Almost right on queue, I heard him go by me right after we hit the 3 mile mark in about 5:27.  A few friends watching said that we were actually side by side coming up on the 3 mile marker.  During the race, I had thought he went around me, and was shocked at how someone could have the energy to do that.  However, running alongside made a lot more sense.  Regardless, I had just a momentarily delayed response, just the slightest of a pause before I threw it into the highest gear I had.

As we turned the onto the final straight, I lost 1 second worth of ground.  After cursing out loud and trying even harder to go faster, my leg speed topped out and at best, I was only able to keep myself from falling further behind.  I crossed the line 2nd, 1 second behind the winner, but with a 2 second PR and a very evenly paced effort to boot.

Although this seems like a lot of thought going on, in reality, all of this happened over about 29 seconds and my thought process during the race was rather quick (and probably more illogical!).  That's how long it took me to cover the last 0.1 miles.  Most of this is from my analysis of how I remember the end of the race.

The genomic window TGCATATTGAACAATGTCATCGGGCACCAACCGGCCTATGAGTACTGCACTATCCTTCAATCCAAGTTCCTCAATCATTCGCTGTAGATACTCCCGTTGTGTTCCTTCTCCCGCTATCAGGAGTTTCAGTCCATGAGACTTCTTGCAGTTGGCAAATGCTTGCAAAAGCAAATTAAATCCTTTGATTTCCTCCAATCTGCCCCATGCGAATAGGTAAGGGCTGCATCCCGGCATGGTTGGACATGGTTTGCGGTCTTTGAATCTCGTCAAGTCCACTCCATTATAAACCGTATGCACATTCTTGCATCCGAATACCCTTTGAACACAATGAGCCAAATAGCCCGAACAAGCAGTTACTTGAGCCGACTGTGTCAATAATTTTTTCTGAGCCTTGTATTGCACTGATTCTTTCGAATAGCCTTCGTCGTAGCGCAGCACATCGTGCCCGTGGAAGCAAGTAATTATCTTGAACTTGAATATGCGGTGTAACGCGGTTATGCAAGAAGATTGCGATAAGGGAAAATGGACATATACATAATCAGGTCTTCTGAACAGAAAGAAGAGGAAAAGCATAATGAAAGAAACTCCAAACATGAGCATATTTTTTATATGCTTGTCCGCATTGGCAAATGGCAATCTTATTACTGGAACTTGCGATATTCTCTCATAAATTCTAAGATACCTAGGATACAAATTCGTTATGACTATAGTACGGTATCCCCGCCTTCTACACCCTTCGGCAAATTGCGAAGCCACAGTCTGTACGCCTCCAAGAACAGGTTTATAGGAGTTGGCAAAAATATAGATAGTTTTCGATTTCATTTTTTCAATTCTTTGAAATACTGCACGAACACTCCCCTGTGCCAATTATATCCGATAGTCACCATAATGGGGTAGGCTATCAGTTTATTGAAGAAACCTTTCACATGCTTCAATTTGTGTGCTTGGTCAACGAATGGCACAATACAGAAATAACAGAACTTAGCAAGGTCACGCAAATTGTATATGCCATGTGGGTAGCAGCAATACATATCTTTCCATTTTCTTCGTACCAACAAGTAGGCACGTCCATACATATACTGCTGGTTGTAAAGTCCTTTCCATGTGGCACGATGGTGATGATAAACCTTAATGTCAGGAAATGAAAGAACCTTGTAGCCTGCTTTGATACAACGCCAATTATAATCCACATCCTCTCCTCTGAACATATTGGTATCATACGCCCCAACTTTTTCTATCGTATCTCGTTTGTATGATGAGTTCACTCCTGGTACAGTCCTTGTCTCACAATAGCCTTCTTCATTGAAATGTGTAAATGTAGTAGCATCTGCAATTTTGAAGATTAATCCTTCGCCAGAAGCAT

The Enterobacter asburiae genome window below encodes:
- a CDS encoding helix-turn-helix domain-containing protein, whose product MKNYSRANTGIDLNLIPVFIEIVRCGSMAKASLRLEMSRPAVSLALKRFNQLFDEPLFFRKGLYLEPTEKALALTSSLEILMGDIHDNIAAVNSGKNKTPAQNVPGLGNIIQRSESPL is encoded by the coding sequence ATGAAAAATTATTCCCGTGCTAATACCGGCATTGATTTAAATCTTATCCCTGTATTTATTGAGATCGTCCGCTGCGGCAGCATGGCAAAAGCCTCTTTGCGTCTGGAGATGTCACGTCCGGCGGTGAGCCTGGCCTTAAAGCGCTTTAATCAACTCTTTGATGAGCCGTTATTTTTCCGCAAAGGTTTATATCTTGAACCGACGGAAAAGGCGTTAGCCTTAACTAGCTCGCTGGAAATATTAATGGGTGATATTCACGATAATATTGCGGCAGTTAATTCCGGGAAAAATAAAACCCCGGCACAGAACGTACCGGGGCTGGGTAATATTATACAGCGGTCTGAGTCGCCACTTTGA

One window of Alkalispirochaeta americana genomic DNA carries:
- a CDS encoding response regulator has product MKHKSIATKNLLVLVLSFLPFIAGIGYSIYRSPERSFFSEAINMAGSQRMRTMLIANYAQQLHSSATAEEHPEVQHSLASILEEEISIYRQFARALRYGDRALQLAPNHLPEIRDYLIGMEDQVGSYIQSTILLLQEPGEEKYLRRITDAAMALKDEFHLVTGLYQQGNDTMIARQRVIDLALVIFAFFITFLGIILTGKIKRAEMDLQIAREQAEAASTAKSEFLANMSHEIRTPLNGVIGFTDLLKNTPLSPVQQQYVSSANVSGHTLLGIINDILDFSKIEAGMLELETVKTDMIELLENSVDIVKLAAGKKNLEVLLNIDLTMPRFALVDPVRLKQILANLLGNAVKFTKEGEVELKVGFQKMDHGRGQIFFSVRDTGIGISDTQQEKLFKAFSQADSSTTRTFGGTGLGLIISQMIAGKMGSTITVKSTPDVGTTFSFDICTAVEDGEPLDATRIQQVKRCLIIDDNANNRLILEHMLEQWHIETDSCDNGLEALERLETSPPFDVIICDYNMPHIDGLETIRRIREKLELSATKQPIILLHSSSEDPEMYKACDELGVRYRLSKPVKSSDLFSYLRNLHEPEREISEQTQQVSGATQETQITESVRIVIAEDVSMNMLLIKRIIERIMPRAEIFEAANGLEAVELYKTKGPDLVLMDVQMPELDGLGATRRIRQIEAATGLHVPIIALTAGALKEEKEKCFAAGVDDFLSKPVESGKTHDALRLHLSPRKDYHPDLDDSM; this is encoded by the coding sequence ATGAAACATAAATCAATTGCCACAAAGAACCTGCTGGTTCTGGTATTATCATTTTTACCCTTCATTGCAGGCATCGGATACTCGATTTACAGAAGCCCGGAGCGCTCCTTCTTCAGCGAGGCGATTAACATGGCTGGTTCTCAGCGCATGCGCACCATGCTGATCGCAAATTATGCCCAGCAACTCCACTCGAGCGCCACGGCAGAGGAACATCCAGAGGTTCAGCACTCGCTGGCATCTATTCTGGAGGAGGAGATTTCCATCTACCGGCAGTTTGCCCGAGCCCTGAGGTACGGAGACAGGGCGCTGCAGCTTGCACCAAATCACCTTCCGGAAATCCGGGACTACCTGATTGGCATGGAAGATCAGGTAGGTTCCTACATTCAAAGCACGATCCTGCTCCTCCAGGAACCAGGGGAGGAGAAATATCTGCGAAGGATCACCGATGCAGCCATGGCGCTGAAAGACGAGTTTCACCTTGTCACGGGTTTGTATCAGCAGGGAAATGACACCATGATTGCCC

There was absolutely no way I could be disappointed with the outcome.  Someone has to lose the race, and it turned out to be me.  I got outkicked real badly at the end.  Since I almost never do 400 meter repeats during marathon training, I don't really give myself a chance to develop my own kick!  I know that the 3 of us left it all out there and ran one hell of a race.  That is all I can ask of myself.

I'll take my 16:45 and 1 second loss.  Now, next time I race that same dude in a 5K, I'll be waiting for just that move.  Next time, I'll have to bury him (and any other runners) before the 3 mile mark.  I need to break people before they have a chance to blow by me!  I have no problem mentioning this on the internet either.  Even if you know it's coming, the only way to counter a late gamble on the pace is to match it.  You either run faster or you don't whether or not you know it's coming!


  1. Enjoyed reading your race report! Again, I felt like I was at the race watching you run. Congratulations on another fine race! Keep on running!

  2. I saw the results online yesterday, I was wondering how the actual race went. That sounds awesome and super exciting. I'm sure everyone at the finish was thrilled with a sprint for the win. A 5k PR in the midst of marathon training? Awesome dude!

  3. Wow congrats on a new PR Dan! That's pretty awesome. I ran this course two or three years ago and remember it being a pretty well organized race.